Low-density lipoprotein (LDL) was recently reported to be an opsonin, enhancing the phagocytosis of group A Streptococcus (GAS) by human monocytic leukemia U937 cells due to the binding of LDL to some GAS strains. We postulated that LDL might also promote the opsonophagocytosis of Pseudomonas aeruginosa by U937 cells since this bacterium interacts with LDL. In this study, P. aeruginosa (CMCC10104), U937 cells, and human LDL were used in phagocytosis assays to test our hypothesis. Escherichia coli strain BL21, which does not interact with LDL, was used as a negative control. Colony counting and fluorescence microscopy were used to determine the bacterial quantity in the opsonophagocytosis assays. After incubation of U937 cells and P. aeruginosa with LDL (100 µg/ml) for 15 and 30 min, phagocytosis was observed to be increased by 22.71% and 32.90%, respectively, compared to that seen in the LDL-free group. However, LDL did not increase the phagocytosis of E. coli by U937 cells. In addition, we identified CD36 as a major opsonin receptor on U937 cells, since an anti-CD36 monoclonal antibody, but not an anti-CD4 monoclonal antibody, almost completely abolished the opsonophagocytosis of P. aeruginosa by U937 cells.
- Hemolymph C1qDC promotes the phagocytosis of oyster Crassostrea gigas hemocytes by interacting with the membrane receptor β-integrin. [Journal Article]
- DCDev Comp Immunol 2019; 98:42-53
- Phagocytosis constitutes a conserved cellular process for multicellular animals to ingest or engulf other cells or particles, which is facilitated by the use of opsonins to bind foreign particles and…
Phagocytosis constitutes a conserved cellular process for multicellular animals to ingest or engulf other cells or particles, which is facilitated by the use of opsonins to bind foreign particles and interact with cell surface receptors. The invertebrate secreted C1q domain-containing proteins (C1qDCs) have been reported to exhibit opsonic activity, while the detailed mechanisms of opsonization still remain unclear. In the present study, a C1qDC (designated as CgC1qDC-5) with opsonic activity was identified from the hemolymph of oyster Crassostrea gigas. CgC1qDC-5 exhibited the ability to bind pathogen-associated molecular patterns (PAMPs) of lipopolysaccharides (LPS) and Lipid A. It could also bind and agglutinate Gram-negative bacteria Escherichia coli, Vibrio splendidus and Vibrio anguillarum, whereas the agglutinating activity could be inhibited by LPS. In addition, CgC1qDC-5 could enhance the phagocytosis of hemocytes toward E. coli, V. splendidus, and V. anguillarum. GST pull-down and surface plasmon resonance assays in vitro revealed that CgC1qDC-5 could interact with β-integrin (CgIntegrin). In vivo, CgC1qDC-5 was observed to bind hemocytes and co-localized with CgIntegrin on the cell membrane of hemocytes. Antibody-mediated blockage of CgIntegrin hindered the CgC1qDC-5-enhanced hemocytic phagocytosis. CgIntegrin also exhibited the ability to bind the Gram-negative bacteria E. coli, V. splendidus, V. anguillarum and Vibrio parahaemolyticus, and PAMP of LPS, but not Lipid A. A phagocytosis assay demonstrated that CgIntegrin could directly mediate phagocytosis toward bacteria as a phagocytic receptor. These results collectively suggested that CgC1qDC-5 could serve as an opsonin to recognize and bind bacteria, and subsequently interact with CgIntegrin on the hemocyte surface to enhance the CgIntegrin-mediated phagocytosis in oyster.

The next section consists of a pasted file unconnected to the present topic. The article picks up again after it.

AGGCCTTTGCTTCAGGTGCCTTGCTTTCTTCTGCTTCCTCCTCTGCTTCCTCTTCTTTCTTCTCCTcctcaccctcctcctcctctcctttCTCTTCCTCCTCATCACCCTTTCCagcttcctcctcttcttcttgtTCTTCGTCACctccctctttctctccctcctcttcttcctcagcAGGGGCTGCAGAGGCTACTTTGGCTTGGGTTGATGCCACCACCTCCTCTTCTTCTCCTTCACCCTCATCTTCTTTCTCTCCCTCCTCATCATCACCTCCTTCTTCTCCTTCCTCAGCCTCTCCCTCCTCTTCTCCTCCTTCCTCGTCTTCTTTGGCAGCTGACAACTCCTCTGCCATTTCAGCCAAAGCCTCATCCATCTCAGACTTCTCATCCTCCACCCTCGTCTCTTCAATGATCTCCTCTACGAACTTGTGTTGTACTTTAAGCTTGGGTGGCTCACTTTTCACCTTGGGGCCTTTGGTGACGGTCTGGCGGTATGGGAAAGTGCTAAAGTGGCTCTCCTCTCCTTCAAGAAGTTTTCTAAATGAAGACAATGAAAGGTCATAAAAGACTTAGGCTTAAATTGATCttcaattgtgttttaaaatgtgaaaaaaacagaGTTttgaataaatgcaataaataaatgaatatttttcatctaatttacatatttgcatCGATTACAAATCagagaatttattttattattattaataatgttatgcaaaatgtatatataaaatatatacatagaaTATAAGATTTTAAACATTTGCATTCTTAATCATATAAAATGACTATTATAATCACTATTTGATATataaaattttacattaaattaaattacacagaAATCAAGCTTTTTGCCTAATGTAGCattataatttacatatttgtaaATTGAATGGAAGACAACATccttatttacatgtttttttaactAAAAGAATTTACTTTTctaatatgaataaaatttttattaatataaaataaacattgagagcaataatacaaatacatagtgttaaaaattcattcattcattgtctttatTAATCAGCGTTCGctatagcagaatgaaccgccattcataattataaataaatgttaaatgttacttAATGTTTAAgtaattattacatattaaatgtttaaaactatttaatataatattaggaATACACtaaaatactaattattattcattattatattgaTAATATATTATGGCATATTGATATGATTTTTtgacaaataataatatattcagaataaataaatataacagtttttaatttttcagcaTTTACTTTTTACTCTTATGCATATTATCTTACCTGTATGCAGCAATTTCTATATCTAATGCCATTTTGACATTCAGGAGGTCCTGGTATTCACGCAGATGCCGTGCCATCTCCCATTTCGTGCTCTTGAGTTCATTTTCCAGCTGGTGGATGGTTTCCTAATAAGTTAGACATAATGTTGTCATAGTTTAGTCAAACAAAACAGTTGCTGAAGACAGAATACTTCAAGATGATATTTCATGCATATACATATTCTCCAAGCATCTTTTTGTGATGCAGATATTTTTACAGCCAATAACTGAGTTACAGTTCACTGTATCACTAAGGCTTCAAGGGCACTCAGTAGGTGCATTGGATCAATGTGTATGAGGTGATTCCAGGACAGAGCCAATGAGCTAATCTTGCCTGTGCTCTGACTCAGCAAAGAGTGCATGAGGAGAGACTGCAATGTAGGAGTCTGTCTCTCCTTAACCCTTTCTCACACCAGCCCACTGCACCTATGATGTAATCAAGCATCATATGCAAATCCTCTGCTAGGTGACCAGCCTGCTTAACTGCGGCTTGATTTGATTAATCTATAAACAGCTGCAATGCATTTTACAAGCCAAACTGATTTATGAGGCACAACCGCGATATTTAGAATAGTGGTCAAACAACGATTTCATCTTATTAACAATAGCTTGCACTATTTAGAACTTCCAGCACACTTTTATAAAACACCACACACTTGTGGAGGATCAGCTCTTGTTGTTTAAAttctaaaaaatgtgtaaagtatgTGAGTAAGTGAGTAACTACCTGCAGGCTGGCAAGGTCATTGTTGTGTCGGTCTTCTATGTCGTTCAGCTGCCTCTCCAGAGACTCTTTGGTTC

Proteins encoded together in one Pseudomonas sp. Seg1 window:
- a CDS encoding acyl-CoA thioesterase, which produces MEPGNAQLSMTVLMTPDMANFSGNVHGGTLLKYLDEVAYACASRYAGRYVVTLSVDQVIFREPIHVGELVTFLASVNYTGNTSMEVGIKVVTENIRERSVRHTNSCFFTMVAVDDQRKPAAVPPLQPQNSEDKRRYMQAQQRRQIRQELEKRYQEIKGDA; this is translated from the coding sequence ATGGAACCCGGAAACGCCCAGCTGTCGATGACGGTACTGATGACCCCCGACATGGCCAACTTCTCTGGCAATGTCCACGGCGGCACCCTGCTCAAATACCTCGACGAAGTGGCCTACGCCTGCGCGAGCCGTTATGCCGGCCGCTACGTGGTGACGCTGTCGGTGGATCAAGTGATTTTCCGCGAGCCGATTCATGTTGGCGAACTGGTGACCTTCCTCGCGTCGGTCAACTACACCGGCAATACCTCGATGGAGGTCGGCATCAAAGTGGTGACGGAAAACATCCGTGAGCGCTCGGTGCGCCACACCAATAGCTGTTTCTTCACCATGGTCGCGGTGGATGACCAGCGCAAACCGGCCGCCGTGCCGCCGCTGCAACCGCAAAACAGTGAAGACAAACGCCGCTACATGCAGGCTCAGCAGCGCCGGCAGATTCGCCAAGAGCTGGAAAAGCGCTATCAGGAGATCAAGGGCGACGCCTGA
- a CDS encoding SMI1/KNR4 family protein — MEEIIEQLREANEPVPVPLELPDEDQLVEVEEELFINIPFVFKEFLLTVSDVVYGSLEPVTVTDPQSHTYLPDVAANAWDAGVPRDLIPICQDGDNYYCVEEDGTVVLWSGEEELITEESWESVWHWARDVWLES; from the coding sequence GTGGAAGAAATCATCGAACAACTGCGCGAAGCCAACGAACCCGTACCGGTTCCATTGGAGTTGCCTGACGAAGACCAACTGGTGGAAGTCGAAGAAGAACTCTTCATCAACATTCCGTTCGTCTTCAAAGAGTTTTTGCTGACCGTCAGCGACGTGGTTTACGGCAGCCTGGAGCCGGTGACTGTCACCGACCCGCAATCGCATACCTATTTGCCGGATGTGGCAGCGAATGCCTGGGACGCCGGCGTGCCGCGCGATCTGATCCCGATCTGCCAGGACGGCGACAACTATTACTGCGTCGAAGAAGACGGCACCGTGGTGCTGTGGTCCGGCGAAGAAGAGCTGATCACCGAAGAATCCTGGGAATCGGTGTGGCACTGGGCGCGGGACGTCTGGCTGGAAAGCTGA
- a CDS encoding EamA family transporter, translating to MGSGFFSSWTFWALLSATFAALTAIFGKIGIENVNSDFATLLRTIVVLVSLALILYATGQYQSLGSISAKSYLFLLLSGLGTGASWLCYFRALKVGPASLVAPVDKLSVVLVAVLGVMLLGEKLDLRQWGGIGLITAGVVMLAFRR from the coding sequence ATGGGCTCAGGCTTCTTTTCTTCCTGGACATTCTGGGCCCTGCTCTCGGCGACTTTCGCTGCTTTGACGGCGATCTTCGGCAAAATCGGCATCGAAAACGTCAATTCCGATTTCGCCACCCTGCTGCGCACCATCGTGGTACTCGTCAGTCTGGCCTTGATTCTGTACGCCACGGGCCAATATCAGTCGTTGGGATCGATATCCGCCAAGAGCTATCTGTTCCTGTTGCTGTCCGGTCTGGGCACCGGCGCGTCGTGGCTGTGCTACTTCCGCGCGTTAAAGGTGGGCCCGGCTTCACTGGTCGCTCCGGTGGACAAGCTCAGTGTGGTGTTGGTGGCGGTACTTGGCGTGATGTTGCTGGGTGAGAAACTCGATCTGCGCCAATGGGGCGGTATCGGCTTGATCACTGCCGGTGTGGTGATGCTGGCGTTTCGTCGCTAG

- Scavenger receptor class B type I (SR-BI) in Ruditapes philippinarum: A versatile receptor with multiple functions. [Journal Article]
- FSFish Shellfish Immunol 2019; 88:328-334
- In the present study, a scavenger receptor class B type I (designed as RpSR-BI) was cloned and characterized from manila clam Ruditapes philippinarum. The full-length cDNA of RpSR-BI was of 2000 bp, …
In the present study, a scavenger receptor class B type I (designed as RpSR-BI) was cloned and characterized from manila clam Ruditapes philippinarum. The full-length cDNA of RpSR-BI was of 2000 bp, containing an open reading frame (ORF) of 1515 bp. Multiple alignments and phylogenetic analysis strongly suggested that RpSR-BI was a member of the scavenger receptors family. The mRNA transcript of RpSR-BI was constitutively expressed in all tested tissues, and mainly expressed in hepatopancreas and hemocytes. Generally, Vibrio anguillarum or Micrococcus luteus challenge induced the expression of RpSR-BI transcripts in hemocytes of manila clams. Recombinant protein of RpSR-BI (rRpSR-BI) could bind lipopolysaccharides, peptidoglycan and glucan, but not chitin in vitro. Coinciding with the PAMPs binding assay, a broad agglutination spectrum was displayed by rRpSR-BI including Gram-positive bacteria and Gram-negative bacteria. Moreover, rRpSR-BI could enhance the phagocytosis and chemotaxis of hemocytes. These results showed that RpSR-BI functioned as a pattern recognition receptor (PRR) with distinct recognition spectrum, and also as an opsonin involved in the innate immune response of R. philippinarum.
- Glutaminyl cyclase is an enzymatic modifier of the CD47- SIRPα axis and a target for cancer immunotherapy. [Journal Article]
- NMedNat Med 2019; 25(4):612-619
- Cancer cells can evade immune surveillance through the expression of inhibitory ligands that bind their cognate receptors on immune effector cells. Expression of programmed death ligand 1 in tumor mi…